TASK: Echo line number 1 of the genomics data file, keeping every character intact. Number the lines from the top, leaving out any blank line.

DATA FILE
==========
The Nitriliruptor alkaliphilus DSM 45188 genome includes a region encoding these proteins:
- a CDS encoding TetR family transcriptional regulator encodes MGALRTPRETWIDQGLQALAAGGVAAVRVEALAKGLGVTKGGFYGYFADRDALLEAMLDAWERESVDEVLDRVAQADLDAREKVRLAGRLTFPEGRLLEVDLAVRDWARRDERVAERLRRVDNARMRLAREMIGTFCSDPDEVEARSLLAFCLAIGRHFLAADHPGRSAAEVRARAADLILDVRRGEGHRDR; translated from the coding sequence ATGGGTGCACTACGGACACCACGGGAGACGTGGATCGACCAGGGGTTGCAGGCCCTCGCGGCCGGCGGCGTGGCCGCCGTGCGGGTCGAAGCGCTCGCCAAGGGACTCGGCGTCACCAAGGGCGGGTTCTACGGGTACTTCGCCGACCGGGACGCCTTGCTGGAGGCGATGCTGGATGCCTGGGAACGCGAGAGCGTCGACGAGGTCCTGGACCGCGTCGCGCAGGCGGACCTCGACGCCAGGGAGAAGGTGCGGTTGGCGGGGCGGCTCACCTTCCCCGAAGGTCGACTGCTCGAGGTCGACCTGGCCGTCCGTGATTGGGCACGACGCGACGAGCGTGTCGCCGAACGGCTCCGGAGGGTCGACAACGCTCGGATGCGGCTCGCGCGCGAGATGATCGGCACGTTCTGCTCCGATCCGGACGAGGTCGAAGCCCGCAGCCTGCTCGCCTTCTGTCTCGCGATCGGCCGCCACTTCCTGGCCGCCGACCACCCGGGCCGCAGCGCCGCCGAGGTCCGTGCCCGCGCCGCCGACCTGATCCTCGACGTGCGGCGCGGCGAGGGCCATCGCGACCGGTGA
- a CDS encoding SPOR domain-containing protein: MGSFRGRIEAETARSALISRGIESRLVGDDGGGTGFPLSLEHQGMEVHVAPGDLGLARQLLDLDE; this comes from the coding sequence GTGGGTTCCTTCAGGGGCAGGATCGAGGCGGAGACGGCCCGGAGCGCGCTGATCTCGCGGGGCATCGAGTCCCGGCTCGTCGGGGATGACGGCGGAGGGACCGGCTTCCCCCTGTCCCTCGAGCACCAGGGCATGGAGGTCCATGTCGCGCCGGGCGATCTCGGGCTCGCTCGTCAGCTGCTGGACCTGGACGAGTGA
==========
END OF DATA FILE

The Nitriliruptor alkaliphilus DSM 45188 genome includes a region encoding these proteins: